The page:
Sun 10 Sept

Shakespeare's play, "A Midsummer Night's Dream"
Incidental music by Felix Mendelssohn

Showtime: 3:00pm


In the forest outside of Athens, royals plan their nuptials, lovers quarrel, workmen plan to win a playmaking contest, and fairies make mischief and amends to all in a comical fantasy of Shakespearean proportions. Enter a world of enchantment, where nothing is quite what it seems, as Shakespeare Opera Theatre presents A Midsummer Night’s Dream with Felix Mendelssohn’s iconic incidental music.


Mary Louise Jackson Amphitheater

6901 Sudley Road
Manassas, VA 20109



A story of order and disorder, reality and deceptive appearances, attended by a dream world of fairies and hobgoblins. Theseus, Duke of Athens, and Hippolyta, Queen of the Amazons are to be married and great celebrations are planned.


Egeus brings his rebellious daughter Hermia in front of the Duke. Egeus wants her to marry Demetrius but Hermia refuses, because she’s in love with Lysander. The Duke orders Hermia to obey her father or, according to Athenian law, she must face a death penalty or enter a convent.

Hermia and Lysander decide to elope that night. They confide in their friend Helena. However, she’s secretly in love with Demetrius so, hoping to win his affection, she tells him of Hermia’s plan. That night, all four lovers set out into the forest.

Meanwhile, a group of Athenian tradesmen (known as the Mechanicals), led by Peter Quince, are planning to perform a play in celebration of the Duke’s wedding. They rehearse The Tragedy of Pyramus and Thisbe in the same forest.


Elsewhere in the forest, the fairy king and queen, Oberon and Titania, argue over Titania’s refusal to give up her page-boy to Oberon. He sends his servant Puck to find a magic plant to cast a spell on Titania.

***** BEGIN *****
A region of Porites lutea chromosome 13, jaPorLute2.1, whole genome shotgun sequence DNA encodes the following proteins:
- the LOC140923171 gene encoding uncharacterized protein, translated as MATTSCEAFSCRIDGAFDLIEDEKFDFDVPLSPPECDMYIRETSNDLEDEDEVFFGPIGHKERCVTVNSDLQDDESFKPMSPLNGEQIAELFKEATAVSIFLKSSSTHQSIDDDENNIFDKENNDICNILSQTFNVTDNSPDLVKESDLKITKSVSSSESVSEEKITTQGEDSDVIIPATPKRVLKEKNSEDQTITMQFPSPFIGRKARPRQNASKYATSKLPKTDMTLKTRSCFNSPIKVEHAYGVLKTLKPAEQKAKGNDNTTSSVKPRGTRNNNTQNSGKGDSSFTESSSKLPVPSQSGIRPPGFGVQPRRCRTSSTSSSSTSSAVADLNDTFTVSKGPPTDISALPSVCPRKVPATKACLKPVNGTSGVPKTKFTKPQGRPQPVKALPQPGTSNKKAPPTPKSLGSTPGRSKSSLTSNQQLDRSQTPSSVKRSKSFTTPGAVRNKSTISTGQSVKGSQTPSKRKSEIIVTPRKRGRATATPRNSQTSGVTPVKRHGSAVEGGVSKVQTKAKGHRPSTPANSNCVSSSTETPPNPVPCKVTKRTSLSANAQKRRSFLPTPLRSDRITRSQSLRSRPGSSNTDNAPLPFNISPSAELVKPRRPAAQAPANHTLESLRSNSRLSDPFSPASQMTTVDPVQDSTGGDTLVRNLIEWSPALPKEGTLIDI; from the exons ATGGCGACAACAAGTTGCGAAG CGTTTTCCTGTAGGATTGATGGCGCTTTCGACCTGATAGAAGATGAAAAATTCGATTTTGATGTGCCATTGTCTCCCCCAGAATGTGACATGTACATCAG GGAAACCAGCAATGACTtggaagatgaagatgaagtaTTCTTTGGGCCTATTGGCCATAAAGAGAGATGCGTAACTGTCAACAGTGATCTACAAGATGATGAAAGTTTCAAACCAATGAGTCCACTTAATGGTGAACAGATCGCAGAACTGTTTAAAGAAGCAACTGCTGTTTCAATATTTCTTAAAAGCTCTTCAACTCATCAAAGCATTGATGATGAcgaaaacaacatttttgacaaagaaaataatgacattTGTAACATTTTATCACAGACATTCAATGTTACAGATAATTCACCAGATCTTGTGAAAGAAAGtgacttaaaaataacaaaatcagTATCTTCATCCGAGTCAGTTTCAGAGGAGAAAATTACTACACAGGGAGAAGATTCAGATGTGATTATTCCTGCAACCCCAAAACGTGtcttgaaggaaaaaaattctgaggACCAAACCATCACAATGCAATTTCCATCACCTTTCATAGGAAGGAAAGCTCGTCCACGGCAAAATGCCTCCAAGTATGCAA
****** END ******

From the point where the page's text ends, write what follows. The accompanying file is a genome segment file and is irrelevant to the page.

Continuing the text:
The juice of the plant, when squeezed onto the eyes of someone asleep, causes them to fall in love with the first creature they see when they wake up. Oberon uses the juice on Titania as she sleeps in her bower.

Puck overhears the tradesmen rehearsing and magically transforms Bottom’s head into that of an ass. The other men are terrifed and flee the forest. When Titania wakes, the first creature she sees is Bottom and she falls rapturously in love with him.

Helena chases Demetrius in the forest and their fighting disturbs Oberon. He tells Puck to use the magic plant on Demetrius too, so that he will fall in love with Helena. However Puck muddles up the two Athenian men and uses it on Lysander instead, who promptly falls in love with Helena. Both women are confused and Hermia furiously attacks her friend.

Stop reading now if you don’t want to know how it ends…

Eventually, Oberon lifts all the enchantments and puts the humans to sleep. Titania is horrifed that she’s been enamoured of an ass and is reconciled with Oberon. On waking, the lovers decide the night’s events must have all been a dream. Lysander and Hermia are back to normal, and Demetrius admits he does love Helena after all. Bottom wakes up and recounts his ‘strange dream’.

The wedding of Theseus and Hippolyta becomes a triple celebration as the other human couples marry too. Quince and Bottom’s troupe amuses the couples with their amateur performance of the play.

As the couples retire, Oberon, Titania and the fairies perform a blessing, and Puck asks the audience to applaud if they enjoyed the performance.

Synopsis courtesy of The Royal Shakespeare Company, London, England.


Bottom Michael Harris
Titania/Hippolyta Elizabeth A. Keith




Managing Director/Conductor Dr. Lori Lind
Assistant Conductor/Chorus Master Lisa Bloy


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